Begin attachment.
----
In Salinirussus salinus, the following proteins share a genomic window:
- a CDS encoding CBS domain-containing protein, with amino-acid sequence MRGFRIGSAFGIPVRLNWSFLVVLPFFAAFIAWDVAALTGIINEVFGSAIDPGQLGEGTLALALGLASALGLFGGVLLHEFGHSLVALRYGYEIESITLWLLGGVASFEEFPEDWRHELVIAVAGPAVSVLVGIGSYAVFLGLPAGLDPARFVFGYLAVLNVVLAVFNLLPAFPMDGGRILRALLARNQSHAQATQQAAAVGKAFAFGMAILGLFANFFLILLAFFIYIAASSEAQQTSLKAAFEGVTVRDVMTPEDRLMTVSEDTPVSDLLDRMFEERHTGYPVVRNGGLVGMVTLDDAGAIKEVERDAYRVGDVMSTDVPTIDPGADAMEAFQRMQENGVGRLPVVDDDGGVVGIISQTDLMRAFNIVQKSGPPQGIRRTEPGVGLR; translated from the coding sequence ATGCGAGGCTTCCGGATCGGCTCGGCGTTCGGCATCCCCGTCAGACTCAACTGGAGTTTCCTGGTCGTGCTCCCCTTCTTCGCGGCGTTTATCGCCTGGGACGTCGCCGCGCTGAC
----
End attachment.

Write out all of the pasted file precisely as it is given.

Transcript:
In Salinirussus salinus, the following proteins share a genomic window:
- a CDS encoding CBS domain-containing protein, with amino-acid sequence MRGFRIGSAFGIPVRLNWSFLVVLPFFAAFIAWDVAALTGIINEVFGSAIDPGQLGEGTLALALGLASALGLFGGVLLHEFGHSLVALRYGYEIESITLWLLGGVASFEEFPEDWRHELVIAVAGPAVSVLVGIGSYAVFLGLPAGLDPARFVFGYLAVLNVVLAVFNLLPAFPMDGGRILRALLARNQSHAQATQQAAAVGKAFAFGMAILGLFANFFLILLAFFIYIAASSEAQQTSLKAAFEGVTVRDVMTPEDRLMTVSEDTPVSDLLDRMFEERHTGYPVVRNGGLVGMVTLDDAGAIKEVERDAYRVGDVMSTDVPTIDPGADAMEAFQRMQENGVGRLPVVDDDGGVVGIISQTDLMRAFNIVQKSGPPQGIRRTEPGVGLR; translated from the coding sequence ATGCGAGGCTTCCGGATCGGCTCGGCGTTCGGCATCCCCGTCAGACTCAACTGGAGTTTCCTGGTCGTGCTCCCCTTCTTCGCGGCGTTTATCGCCTGGGACGTCGCCGCGCTGAC